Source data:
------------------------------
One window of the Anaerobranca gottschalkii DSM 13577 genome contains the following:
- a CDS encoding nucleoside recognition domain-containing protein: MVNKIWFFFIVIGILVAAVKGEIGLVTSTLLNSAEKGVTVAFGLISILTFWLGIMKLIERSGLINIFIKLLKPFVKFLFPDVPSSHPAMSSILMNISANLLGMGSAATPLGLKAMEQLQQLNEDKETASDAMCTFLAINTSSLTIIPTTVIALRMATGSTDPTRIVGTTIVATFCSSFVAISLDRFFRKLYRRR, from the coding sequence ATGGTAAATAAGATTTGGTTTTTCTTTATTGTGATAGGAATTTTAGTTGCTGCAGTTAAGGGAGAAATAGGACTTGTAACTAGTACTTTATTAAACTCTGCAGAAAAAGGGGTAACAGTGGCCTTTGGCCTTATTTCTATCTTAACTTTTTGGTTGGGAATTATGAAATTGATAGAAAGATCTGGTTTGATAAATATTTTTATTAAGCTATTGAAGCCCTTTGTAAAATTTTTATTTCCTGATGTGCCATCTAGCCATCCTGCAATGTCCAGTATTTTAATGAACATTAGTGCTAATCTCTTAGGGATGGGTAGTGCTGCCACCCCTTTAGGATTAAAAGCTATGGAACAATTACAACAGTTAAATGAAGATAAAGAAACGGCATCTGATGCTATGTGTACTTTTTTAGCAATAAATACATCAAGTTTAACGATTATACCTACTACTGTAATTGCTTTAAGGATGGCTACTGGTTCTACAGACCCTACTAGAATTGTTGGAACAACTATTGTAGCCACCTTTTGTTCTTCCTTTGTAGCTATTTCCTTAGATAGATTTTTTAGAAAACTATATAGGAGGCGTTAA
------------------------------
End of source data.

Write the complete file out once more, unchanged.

One window of the Anaerobranca gottschalkii DSM 13577 genome contains the following:
- a CDS encoding nucleoside recognition domain-containing protein: MVNKIWFFFIVIGILVAAVKGEIGLVTSTLLNSAEKGVTVAFGLISILTFWLGIMKLIERSGLINIFIKLLKPFVKFLFPDVPSSHPAMSSILMNISANLLGMGSAATPLGLKAMEQLQQLNEDKETASDAMCTFLAINTSSLTIIPTTVIALRMATGSTDPTRIVGTTIVATFCSSFVAISLDRFFRKLYRRR, from the coding sequence ATGGTAAATAAGATTTGGTTTTTCTTTATTGTGATAGGAATTTTAGTTGCTGCAGTTAAGGGAGAAATAGGACTTGTAACTAGTACTTTATTAAACTCTGCAGAAAAAGGGGTAACAGTGGCCTTTGGCCTTATTTCTATCTTAACTTTTTGGTTGGGAATTATGAAATTGATAGAAAGATCTGGTTTGATAAATATTTTTATTAAGCTATTGAAGCCCTTTGTAAAATTTTTATTTCCTGATGTGCCATCTAGCCATCCTGCAATGTCCAGTATTTTAATGAACATTAGTGCTAATCTCTTAGGGATGGGTAGTGCTGCCACCCCTTTAGGATTAAAAGCTATGGAACAATTACAACAGTTAAATGAAGATAAAGAAACGGCATCTGATGCTATGTGTACTTTTTTAGCAATAAATACATCAAGTTTAACGATTATACCTACTACTGTAATTGCTTTAAGGATGGCTACTGGTTCTACAGACCCTACTAGAATTGTTGGAACAACTATTGTAGCCACCTTTTGTTCTTCCTTTGTAGCTATTTCCTTAGATAGATTTTTTAGAAAACTATATAGGAGGCGTTAA